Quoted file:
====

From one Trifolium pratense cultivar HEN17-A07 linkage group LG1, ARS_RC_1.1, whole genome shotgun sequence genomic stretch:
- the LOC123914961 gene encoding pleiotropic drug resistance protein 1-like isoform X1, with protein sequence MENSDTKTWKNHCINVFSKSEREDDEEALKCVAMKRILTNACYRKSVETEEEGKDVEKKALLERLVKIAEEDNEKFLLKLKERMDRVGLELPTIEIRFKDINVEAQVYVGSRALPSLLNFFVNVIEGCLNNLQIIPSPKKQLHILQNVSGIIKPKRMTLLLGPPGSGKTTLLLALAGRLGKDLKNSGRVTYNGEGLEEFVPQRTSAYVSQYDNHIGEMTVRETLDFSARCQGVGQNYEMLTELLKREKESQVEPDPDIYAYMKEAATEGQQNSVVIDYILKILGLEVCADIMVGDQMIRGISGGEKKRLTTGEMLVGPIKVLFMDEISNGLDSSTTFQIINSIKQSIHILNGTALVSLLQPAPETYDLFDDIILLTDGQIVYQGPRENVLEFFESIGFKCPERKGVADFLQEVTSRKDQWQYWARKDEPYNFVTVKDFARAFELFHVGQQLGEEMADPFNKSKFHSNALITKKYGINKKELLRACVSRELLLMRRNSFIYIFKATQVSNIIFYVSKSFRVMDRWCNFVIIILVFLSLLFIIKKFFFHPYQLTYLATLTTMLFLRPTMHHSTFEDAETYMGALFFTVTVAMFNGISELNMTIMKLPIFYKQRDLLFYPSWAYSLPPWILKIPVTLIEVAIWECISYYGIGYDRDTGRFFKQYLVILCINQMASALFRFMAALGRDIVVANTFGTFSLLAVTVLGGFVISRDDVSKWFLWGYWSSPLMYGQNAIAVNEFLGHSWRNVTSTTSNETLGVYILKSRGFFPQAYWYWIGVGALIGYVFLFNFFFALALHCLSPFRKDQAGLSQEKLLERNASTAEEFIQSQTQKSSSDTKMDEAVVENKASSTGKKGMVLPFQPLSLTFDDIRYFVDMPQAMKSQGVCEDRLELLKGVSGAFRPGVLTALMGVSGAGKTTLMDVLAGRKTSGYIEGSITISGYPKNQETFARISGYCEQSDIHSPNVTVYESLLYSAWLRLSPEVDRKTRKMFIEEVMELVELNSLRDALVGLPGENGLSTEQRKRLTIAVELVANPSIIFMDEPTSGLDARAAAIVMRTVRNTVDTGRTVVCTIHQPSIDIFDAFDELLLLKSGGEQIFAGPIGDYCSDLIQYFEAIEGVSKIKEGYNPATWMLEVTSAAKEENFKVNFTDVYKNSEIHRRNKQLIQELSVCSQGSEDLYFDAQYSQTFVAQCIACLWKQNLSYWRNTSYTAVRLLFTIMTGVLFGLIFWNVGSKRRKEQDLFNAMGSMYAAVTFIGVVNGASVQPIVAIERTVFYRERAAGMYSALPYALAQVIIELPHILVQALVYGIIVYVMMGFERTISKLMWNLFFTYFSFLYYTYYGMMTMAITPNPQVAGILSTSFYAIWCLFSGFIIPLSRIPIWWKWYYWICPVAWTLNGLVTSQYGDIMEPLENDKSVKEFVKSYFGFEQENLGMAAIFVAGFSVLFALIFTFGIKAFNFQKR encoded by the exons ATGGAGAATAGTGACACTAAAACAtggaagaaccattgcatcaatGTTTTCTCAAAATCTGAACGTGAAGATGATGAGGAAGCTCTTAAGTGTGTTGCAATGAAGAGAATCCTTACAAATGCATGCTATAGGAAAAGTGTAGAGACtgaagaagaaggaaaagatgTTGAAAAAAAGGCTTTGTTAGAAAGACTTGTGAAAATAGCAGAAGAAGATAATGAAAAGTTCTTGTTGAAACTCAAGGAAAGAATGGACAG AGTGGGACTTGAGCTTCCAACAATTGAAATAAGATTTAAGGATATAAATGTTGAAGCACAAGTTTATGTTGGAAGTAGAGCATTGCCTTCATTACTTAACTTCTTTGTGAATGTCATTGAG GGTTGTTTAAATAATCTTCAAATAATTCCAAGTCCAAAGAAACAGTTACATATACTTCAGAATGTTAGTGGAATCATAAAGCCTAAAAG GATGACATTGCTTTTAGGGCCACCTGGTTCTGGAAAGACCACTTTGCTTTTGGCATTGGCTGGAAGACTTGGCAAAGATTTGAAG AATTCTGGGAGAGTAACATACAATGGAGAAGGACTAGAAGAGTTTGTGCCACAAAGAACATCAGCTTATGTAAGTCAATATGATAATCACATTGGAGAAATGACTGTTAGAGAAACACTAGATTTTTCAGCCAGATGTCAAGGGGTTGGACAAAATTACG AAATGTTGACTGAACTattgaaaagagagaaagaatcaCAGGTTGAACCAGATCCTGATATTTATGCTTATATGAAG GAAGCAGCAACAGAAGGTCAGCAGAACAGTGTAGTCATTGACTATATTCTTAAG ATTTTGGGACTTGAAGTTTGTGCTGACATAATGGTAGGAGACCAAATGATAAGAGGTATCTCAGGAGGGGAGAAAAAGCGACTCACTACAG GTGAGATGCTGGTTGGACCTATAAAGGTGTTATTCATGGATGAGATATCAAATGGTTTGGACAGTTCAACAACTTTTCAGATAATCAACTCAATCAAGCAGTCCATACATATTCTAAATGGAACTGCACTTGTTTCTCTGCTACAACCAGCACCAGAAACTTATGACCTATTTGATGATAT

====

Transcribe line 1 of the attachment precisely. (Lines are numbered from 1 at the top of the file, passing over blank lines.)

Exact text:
From one Trifolium pratense cultivar HEN17-A07 linkage group LG1, ARS_RC_1.1, whole genome shotgun sequence genomic stretch: